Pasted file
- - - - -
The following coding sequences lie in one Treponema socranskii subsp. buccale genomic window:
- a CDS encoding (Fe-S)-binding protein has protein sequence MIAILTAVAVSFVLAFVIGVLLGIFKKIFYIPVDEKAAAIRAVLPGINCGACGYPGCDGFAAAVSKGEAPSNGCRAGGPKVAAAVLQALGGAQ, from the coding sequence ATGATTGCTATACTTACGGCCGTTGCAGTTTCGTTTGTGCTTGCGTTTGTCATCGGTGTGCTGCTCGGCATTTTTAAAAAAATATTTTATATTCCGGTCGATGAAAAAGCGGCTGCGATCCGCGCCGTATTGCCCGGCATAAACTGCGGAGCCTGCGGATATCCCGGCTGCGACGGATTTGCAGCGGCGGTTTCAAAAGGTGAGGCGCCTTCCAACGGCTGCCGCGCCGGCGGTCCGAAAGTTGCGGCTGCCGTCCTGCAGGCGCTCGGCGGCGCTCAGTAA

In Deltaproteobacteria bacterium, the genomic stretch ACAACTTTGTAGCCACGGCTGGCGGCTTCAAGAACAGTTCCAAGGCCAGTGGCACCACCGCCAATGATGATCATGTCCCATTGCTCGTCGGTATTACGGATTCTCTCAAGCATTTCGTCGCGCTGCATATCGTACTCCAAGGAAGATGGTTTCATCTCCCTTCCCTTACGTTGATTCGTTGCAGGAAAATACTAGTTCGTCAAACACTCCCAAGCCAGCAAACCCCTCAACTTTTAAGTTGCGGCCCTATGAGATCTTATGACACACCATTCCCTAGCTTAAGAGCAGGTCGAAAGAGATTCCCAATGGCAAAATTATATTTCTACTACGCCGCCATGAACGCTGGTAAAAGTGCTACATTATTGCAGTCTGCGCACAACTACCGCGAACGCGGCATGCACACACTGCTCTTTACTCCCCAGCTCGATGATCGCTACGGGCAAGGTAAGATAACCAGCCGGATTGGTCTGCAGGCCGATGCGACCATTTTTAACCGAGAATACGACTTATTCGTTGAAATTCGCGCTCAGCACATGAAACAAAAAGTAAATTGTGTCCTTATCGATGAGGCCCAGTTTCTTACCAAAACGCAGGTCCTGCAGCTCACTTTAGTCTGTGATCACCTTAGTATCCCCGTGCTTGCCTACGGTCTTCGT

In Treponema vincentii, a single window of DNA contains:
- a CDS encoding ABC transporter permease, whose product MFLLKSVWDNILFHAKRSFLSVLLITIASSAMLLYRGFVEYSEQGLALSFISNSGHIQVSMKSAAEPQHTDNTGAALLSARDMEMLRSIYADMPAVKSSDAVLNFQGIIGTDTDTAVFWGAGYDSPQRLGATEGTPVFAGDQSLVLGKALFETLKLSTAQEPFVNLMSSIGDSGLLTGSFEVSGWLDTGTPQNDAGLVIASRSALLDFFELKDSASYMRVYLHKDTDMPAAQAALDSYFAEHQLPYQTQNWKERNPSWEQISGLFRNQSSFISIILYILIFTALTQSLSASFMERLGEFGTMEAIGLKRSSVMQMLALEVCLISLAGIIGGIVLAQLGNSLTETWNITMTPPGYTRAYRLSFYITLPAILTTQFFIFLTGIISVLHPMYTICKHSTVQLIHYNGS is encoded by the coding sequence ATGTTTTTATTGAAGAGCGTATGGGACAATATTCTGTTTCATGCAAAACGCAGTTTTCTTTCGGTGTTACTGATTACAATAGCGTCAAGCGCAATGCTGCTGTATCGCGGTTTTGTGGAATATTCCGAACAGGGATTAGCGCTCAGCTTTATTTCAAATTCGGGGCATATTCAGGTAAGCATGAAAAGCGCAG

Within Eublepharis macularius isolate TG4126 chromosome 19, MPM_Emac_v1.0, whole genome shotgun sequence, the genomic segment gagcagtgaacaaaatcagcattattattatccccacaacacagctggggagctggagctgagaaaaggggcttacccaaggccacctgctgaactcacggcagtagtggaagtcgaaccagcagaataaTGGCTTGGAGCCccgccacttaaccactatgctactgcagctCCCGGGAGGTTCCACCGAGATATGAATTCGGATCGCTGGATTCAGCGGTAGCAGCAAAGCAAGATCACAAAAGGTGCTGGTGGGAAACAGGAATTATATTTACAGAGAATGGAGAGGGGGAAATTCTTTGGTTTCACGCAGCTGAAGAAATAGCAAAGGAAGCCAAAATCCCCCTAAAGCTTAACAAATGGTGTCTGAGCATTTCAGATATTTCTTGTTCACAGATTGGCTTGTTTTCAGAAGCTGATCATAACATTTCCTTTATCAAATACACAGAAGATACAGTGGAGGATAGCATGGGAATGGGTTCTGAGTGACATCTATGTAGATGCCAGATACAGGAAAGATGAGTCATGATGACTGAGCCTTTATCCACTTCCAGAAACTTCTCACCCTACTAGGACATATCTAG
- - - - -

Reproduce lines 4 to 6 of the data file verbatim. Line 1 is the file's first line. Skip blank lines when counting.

In Treponema vincentii, a single window of DNA contains:
- a CDS encoding ABC transporter permease, whose product MFLLKSVWDNILFHAKRSFLSVLLITIASSAMLLYRGFVEYSEQGLALSFISNSGHIQVSMKSAAEPQHTDNTGAALLSARDMEMLRSIYADMPAVKSSDAVLNFQGIIGTDTDTAVFWGAGYDSPQRLGATEGTPVFAGDQSLVLGKALFETLKLSTAQEPFVNLMSSIGDSGLLTGSFEVSGWLDTGTPQNDAGLVIASRSALLDFFELKDSASYMRVYLHKDTDMPAAQAALDSYFAEHQLPYQTQNWKERNPSWEQISGLFRNQSSFISIILYILIFTALTQSLSASFMERLGEFGTMEAIGLKRSSVMQMLALEVCLISLAGIIGGIVLAQLGNSLTETWNITMTPPGYTRAYRLSFYITLPAILTTQFFIFLTGIISVLHPMYTICKHSTVQLIHYNGS is encoded by the coding sequence ATGTTTTTATTGAAGAGCGTATGGGACAATATTCTGTTTCATGCAAAACGCAGTTTTCTTTCGGTGTTACTGATTACAATAGCGTCAAGCGCAATGCTGCTGTATCGCGGTTTTGTGGAATATTCCGAACAGGGATTAGCGCTCAGCTTTATTTCAAATTCGGGGCATATTCAGGTAAGCATGAAAAGCGCAG

Within Eublepharis macularius isolate TG4126 chromosome 19, MPM_Emac_v1.0, whole genome shotgun sequence, the genomic segment gagcagtgaacaaaatcagcattattattatccccacaacacagctggggagctggagctgagaaaaggggcttacccaaggccacctgctgaactcacggcagtagtggaagtcgaaccagcagaataaTGGCTTGGAGCCccgccacttaaccactatgctactgcagctCCCGGGAGGTTCCACCGAGATATGAATTCGGATCGCTGGATTCAGCGGTAGCAGCAAAGCAAGATCACAAAAGGTGCTGGTGGGAAACAGGAATTATATTTACAGAGAATGGAGAGGGGGAAATTCTTTGGTTTCACGCAGCTGAAGAAATAGCAAAGGAAGCCAAAATCCCCCTAAAGCTTAACAAATGGTGTCTGAGCATTTCAGATATTTCTTGTTCACAGATTGGCTTGTTTTCAGAAGCTGATCATAACATTTCCTTTATCAAATACACAGAAGATACAGTGGAGGATAGCATGGGAATGGGTTCTGAGTGACATCTATGTAGATGCCAGATACAGGAAAGATGAGTCATGATGACTGAGCCTTTATCCACTTCCAGAAACTTCTCACCCTACTAGGACATATCTAG